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Shvoong Home>Books>Pride and Prejudice Review

Pride and Prejudice

Book Review   by:trivikramajamwal     Original Author: Jane Austen
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'Pride and Prejudice', originally entitled 'First

Impressions', first made its appearance in 1813. Its

writer, Jane Austen, considered it her finest work.

Indeed, the novel's scenes and characters have become

household words. The opening line itself:

It is a truth universally acknowledged, that
a single man in possession of a good fortune, must
be in want of a wife.
establishes the writer's dexterity, sets the tone, puts the
motivation and plot into motion and continues after almost
two centuries to be an oft-quoted sentence.

The plot is fairly simple: a mother desparate to find
suitable matches for her five daughters throws them in the
paths of suitors, leading to soft blushes of romance,
tears, misunderstandings, explanations, anger, elopement
and scandal. Needless to say, everything gets sorted out
to general satisfaction.

The greater attraction of the novel lies in its characters,
theme and some memorable scenes like the 'proposal scene'
as a pompous and incredulous Mr. Collins just cannot come
to terms with Elizabeth's rejection. Collins, Mr. Benett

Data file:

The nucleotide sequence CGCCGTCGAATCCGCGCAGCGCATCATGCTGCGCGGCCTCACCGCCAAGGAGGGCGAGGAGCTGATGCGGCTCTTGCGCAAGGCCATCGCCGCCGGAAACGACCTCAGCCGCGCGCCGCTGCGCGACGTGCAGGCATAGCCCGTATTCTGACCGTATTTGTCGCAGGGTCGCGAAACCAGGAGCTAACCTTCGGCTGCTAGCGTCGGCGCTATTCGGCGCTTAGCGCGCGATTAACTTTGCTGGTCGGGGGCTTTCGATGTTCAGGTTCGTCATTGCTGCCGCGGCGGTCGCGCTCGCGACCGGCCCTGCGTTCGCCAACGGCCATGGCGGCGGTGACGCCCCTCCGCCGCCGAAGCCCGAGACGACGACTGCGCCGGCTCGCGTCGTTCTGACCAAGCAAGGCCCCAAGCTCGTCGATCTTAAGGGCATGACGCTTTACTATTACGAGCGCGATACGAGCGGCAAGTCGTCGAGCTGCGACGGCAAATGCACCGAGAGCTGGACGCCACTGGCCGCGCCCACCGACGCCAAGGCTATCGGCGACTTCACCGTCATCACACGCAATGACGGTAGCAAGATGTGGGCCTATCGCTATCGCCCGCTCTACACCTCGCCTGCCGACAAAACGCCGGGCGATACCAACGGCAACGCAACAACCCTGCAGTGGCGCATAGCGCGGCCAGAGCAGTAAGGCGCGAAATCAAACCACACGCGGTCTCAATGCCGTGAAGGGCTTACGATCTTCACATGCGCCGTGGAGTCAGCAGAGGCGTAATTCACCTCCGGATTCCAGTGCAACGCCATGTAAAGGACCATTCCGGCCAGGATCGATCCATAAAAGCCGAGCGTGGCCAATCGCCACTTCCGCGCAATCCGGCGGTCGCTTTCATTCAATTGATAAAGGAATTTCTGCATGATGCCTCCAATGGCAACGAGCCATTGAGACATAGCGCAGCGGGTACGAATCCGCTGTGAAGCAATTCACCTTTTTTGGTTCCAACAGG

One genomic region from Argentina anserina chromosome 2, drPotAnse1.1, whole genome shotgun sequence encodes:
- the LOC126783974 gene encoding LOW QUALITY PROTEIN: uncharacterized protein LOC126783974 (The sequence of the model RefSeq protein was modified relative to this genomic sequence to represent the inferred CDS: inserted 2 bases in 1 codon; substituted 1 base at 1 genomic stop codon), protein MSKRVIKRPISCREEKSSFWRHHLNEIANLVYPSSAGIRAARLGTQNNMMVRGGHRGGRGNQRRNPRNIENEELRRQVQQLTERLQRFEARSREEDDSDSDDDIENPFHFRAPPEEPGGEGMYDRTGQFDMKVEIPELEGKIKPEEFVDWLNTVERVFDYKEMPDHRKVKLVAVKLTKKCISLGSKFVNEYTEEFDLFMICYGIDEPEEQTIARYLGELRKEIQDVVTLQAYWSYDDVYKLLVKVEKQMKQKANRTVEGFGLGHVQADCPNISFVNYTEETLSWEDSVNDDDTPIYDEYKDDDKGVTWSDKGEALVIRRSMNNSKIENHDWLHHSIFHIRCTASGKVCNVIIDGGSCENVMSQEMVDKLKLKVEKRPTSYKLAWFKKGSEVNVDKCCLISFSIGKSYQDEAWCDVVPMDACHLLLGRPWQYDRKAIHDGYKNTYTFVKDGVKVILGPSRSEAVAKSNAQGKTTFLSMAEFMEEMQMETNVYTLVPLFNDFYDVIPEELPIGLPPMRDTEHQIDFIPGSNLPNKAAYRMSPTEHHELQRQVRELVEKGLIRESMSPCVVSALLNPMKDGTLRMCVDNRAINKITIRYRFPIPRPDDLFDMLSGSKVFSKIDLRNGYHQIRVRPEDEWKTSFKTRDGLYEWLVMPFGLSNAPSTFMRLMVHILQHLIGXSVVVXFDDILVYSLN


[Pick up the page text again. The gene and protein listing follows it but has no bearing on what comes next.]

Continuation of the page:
and Mrs. Benett are masterpieces of characterization. She -
and Collins whom Elizabeth's friend Charlotte eventually
marries - are hilarious in their stupidity. He, indolent,
cynical, testimony to Austen's satiric tone. Their
daughter Elizabeth, the heroine, and the hero Darcy are
more true to life than contemporary ideals of perfection
and provide delightful scenes of wittiness, archness,
romance as they play out the novel's title at an overt as
well as a deeper level. The novel unfolds to reveal that
pride and prejudice can be found even - or more so - in
those who consider themselves level-headed. Indeed, at
significant points the plot unravels because of Elizabeth's
bias against Darcy and towards the unscrupulous Wickham who
seems a good match for her giddy-headed younger sister
Lydia. Lydia, in turn, is a far cry from the placid good-
hearted eldest Jane, a perfect companion for Bingley- much
softer than his friend Darcy.

In the play of these major characters come and go the minor
ones - the duller of the five sisters Mary and Kitty, the
practical Charlotte, the unbearable Lady Catherine, aunts
and uncles and Bingley's sisters - as their presence and
actions add to Austen's comment on the world and its
foibles.
Published: July 30, 2005   
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